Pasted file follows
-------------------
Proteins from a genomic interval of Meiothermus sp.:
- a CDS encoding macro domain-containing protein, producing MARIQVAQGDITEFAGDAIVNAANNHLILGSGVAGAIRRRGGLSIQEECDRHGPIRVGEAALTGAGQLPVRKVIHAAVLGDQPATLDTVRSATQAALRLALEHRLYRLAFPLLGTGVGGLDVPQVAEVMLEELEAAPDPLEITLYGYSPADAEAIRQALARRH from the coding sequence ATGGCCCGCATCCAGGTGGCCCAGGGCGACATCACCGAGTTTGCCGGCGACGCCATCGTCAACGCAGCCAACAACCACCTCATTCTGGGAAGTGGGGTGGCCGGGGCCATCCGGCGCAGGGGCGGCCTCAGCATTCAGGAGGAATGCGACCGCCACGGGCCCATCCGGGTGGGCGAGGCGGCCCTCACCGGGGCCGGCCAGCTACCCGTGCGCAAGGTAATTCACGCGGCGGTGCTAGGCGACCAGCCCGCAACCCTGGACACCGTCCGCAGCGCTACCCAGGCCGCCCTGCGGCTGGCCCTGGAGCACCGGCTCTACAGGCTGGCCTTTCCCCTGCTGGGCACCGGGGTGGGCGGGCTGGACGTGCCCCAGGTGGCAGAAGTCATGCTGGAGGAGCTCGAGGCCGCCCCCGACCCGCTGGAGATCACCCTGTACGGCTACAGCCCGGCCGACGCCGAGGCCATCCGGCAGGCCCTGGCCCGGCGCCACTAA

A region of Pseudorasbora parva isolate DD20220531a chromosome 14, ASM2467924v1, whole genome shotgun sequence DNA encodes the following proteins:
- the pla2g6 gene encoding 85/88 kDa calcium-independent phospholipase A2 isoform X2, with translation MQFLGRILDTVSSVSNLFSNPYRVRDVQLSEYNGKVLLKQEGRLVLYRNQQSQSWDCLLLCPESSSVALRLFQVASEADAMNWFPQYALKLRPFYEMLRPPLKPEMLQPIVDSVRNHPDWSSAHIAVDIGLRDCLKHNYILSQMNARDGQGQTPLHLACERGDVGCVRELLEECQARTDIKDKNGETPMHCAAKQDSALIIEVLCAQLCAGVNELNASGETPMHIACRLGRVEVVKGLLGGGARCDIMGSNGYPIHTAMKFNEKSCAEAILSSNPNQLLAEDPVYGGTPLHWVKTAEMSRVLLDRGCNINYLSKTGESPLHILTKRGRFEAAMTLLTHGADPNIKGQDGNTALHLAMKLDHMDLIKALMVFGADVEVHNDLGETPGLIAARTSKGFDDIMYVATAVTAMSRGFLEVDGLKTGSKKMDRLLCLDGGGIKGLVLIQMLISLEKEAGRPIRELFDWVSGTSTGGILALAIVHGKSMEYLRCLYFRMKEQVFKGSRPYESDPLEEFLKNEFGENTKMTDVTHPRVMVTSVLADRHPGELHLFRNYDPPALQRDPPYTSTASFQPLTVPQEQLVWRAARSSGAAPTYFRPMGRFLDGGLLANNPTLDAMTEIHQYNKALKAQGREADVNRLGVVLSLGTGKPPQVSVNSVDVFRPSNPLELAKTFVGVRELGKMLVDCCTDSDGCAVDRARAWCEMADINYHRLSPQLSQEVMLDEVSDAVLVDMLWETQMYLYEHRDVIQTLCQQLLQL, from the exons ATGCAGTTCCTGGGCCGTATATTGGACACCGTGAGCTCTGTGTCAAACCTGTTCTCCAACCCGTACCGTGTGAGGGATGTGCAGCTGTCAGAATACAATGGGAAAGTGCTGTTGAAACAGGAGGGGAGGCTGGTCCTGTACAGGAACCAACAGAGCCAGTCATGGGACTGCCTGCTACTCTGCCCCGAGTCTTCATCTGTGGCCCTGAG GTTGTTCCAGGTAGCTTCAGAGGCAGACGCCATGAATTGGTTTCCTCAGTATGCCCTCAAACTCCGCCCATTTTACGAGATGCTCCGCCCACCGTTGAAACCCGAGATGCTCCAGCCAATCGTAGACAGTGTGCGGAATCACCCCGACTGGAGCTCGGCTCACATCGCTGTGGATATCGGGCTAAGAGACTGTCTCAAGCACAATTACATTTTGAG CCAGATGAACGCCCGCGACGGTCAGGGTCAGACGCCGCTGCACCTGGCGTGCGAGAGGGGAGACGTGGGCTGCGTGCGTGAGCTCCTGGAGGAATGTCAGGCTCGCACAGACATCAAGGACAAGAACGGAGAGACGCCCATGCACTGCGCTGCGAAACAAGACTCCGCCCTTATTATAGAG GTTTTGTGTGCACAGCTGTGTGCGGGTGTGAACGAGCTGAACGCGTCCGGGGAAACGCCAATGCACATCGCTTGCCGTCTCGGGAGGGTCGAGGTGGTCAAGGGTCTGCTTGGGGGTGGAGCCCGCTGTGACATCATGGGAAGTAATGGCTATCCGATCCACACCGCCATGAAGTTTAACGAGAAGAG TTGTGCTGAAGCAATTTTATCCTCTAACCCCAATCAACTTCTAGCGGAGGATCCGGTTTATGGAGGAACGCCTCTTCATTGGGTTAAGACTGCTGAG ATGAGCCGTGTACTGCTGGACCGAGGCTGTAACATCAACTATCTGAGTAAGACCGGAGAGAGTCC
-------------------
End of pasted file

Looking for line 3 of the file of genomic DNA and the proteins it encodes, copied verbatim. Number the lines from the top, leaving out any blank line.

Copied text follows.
A region of Pseudorasbora parva isolate DD20220531a chromosome 14, ASM2467924v1, whole genome shotgun sequence DNA encodes the following proteins: